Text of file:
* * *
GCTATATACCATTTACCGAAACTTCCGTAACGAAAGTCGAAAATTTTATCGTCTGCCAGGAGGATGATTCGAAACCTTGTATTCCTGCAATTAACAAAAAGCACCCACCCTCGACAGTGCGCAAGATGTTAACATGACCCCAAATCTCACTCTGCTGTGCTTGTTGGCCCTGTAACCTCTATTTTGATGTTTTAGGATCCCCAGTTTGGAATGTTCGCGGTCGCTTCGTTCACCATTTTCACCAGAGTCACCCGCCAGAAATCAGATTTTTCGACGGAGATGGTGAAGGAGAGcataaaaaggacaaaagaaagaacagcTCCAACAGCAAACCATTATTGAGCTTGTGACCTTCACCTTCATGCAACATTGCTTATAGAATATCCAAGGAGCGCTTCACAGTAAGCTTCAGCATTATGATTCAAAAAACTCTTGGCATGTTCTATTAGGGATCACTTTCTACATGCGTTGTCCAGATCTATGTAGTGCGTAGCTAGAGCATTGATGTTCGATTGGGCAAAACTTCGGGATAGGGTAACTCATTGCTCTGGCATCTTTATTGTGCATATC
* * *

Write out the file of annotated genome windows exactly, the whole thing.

GCTATATACCATTTACCGAAACTTCCGTAACGAAAGTCGAAAATTTTATCGTCTGCCAGGAGGATGATTCGAAACCTTGTATTCCTGCAATTAACAAAAAGCACCCACCCTCGACAGTGCGCAAGATGTTAACATGACCCCAAATCTCACTCTGCTGTGCTTGTTGGCCCTGTAACCTCTATTTTGATGTTTTAGGATCCCCAGTTTGGAATGTTCGCGGTCGCTTCGTTCACCATTTTCACCAGAGTCACCCGCCAGAAATCAGATTTTTCGACGGAGATGGTGAAGGAGAGcataaaaaggacaaaagaaagaacagcTCCAACAGCAAACCATTATTGAGCTTGTGACCTTCACCTTCATGCAACATTGCTTATAGAATATCCAAGGAGCGCTTCACAGTAAGCTTCAGCATTATGATTCAAAAAACTCTTGGCATGTTCTATTAGGGATCACTTTCTACATGCGTTGTCCAGATCTATGTAGTGCGTAGCTAGAGCATTGATGTTCGATTGGGCAAAACTTCGGGATAGGGTAACTCATTGCTCTGGCATCTTTATTGTGCATATC